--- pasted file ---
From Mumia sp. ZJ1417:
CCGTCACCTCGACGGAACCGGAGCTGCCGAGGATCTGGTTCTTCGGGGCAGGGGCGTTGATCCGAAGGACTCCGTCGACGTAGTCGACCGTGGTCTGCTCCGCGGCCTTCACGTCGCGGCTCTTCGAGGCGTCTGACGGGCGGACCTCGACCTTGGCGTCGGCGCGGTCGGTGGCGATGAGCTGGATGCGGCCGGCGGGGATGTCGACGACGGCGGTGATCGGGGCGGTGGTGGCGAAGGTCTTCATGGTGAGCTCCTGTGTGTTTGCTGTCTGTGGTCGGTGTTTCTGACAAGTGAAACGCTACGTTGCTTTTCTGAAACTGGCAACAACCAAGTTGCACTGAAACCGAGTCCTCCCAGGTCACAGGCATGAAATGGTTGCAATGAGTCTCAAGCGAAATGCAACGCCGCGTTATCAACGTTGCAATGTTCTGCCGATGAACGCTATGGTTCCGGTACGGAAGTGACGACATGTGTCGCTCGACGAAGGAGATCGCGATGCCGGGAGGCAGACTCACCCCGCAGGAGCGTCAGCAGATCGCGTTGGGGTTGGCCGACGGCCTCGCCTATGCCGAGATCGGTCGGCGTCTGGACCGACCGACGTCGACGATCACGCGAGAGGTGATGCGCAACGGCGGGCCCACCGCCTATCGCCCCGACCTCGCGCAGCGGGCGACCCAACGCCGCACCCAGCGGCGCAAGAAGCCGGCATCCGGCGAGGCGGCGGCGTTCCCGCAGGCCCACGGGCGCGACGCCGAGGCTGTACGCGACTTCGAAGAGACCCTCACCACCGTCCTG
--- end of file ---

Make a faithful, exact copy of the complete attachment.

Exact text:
From Mumia sp. ZJ1417:
CCGTCACCTCGACGGAACCGGAGCTGCCGAGGATCTGGTTCTTCGGGGCAGGGGCGTTGATCCGAAGGACTCCGTCGACGTAGTCGACCGTGGTCTGCTCCGCGGCCTTCACGTCGCGGCTCTTCGAGGCGTCTGACGGGCGGACCTCGACCTTGGCGTCGGCGCGGTCGGTGGCGATGAGCTGGATGCGGCCGGCGGGGATGTCGACGACGGCGGTGATCGGGGCGGTGGTGGCGAAGGTCTTCATGGTGAGCTCCTGTGTGTTTGCTGTCTGTGGTCGGTGTTTCTGACAAGTGAAACGCTACGTTGCTTTTCTGAAACTGGCAACAACCAAGTTGCACTGAAACCGAGTCCTCCCAGGTCACAGGCATGAAATGGTTGCAATGAGTCTCAAGCGAAATGCAACGCCGCGTTATCAACGTTGCAATGTTCTGCCGATGAACGCTATGGTTCCGGTACGGAAGTGACGACATGTGTCGCTCGACGAAGGAGATCGCGATGCCGGGAGGCAGACTCACCCCGCAGGAGCGTCAGCAGATCGCGTTGGGGTTGGCCGACGGCCTCGCCTATGCCGAGATCGGTCGGCGTCTGGACCGACCGACGTCGACGATCACGCGAGAGGTGATGCGCAACGGCGGGCCCACCGCCTATCGCCCCGACCTCGCGCAGCGGGCGACCCAACGCCGCACCCAGCGGCGCAAGAAGCCGGCATCCGGCGAGGCGGCGGCGTTCCCGCAGGCCCACGGGCGCGACGCCGAGGCTGTACGCGACTTCGAAGAGACCCTCACCACCGTCCTG